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James M. Salem

entrepreneur and record label owner, was born Don Deadric Robey in Houston, Texas, the son of Zeb Robey and Gertrude (maiden name unknown). Little is known of his childhood. Don dropped out of high school in the eleventh grade, reportedly to become a professional gambler in Houston nightspots frequented by African Americans; later he was suspected of being involved in the city's numbers operation. He also entered the taxi business prior to World War II and established a business in entertainment promotion, bringing name bands and celebrity attractions into segregated sections of the Houston area.

Though Robey opened his first nightclub in 1937, it was the postwar Bronze Peacock Dinner Club, opened in 1946, that he parlayed into an interconnected set of entertainment and music businesses that made him, according to the Houston Informer one of the city s foremost black business wizards Robey s skill ...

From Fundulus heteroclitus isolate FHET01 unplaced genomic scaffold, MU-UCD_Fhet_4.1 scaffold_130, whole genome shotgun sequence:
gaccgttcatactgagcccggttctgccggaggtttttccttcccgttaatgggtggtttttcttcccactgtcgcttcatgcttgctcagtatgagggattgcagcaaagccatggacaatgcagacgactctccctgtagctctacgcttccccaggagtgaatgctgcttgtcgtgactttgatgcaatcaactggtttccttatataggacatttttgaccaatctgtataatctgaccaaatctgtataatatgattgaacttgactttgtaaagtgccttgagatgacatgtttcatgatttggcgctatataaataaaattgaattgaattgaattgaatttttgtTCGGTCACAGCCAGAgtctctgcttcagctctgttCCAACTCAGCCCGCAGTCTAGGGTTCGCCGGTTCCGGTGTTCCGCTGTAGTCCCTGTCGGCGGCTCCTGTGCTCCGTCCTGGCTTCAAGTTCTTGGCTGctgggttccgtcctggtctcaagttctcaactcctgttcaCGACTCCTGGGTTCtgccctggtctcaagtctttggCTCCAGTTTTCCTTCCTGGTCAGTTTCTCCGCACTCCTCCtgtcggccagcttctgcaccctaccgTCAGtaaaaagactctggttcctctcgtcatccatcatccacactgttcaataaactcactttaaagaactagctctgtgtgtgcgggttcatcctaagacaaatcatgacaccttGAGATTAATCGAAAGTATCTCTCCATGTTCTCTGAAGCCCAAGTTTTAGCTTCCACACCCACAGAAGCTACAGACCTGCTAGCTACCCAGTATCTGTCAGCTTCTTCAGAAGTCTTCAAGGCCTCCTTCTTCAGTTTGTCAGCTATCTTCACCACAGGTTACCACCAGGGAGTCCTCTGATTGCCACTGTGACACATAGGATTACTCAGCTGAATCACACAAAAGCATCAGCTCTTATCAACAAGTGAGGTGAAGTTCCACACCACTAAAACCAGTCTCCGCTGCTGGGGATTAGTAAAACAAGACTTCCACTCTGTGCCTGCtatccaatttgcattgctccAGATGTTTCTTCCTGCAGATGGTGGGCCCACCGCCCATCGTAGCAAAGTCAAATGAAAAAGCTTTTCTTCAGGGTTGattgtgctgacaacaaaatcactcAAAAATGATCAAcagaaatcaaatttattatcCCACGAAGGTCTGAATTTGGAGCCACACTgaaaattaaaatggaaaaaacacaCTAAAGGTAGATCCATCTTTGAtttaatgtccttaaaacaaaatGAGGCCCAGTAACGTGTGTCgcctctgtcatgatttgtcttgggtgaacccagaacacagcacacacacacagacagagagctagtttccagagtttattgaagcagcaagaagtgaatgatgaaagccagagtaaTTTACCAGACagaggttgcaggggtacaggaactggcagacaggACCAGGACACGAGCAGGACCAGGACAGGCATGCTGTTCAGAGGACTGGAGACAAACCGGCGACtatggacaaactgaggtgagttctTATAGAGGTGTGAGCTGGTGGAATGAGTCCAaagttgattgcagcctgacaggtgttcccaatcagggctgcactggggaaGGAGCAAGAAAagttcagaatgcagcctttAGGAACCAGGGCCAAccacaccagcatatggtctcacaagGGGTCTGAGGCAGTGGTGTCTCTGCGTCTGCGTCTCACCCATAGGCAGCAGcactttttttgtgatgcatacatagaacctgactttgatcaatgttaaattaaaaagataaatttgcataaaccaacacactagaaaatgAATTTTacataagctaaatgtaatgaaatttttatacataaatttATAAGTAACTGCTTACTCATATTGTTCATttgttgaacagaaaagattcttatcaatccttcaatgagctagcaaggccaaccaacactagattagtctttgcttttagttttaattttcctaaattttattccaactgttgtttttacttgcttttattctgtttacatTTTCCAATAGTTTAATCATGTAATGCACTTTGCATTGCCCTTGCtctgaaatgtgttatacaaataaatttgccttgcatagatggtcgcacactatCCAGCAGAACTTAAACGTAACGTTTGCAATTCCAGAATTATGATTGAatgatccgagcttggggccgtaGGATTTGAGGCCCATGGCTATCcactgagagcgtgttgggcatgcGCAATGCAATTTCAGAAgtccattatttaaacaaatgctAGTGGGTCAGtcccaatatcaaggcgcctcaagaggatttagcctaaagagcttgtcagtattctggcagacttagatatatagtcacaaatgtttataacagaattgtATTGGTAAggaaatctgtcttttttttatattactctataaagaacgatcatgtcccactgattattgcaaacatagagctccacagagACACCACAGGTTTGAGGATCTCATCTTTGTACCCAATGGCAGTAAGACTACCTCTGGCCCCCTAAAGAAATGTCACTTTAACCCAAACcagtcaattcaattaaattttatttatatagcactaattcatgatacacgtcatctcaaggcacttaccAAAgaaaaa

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Shennette Garrett-Scott

hotelier and entertainment entrepreneur, was born William Nathaniel Wilson in Columbia, South Carolina. His mother, Rebecca (Butler) Wilson, worked as a cook and maid, and his father, William Wilson, whom Sunnie barely knew, worked as a Pullman porter and hotel waiter. As a young child, Rebecca moved Sunnie and his older sister Irene to live with his maternal grandparents. His grandfather's status as a doctor allowed him entrée into Columbia's elite black society. While in high school, he worked several odd jobs. One summer he went with his uncle to New York. His outgoing personality and a bit of good fortune landed him a job as a bellboy at the exclusive Lotus Club, a private millionaires' club. When he returned to South Carolina, he completed high school with the help of a private tutor and went on to study drama at Allen University in Columbia.

Wilson struggled ...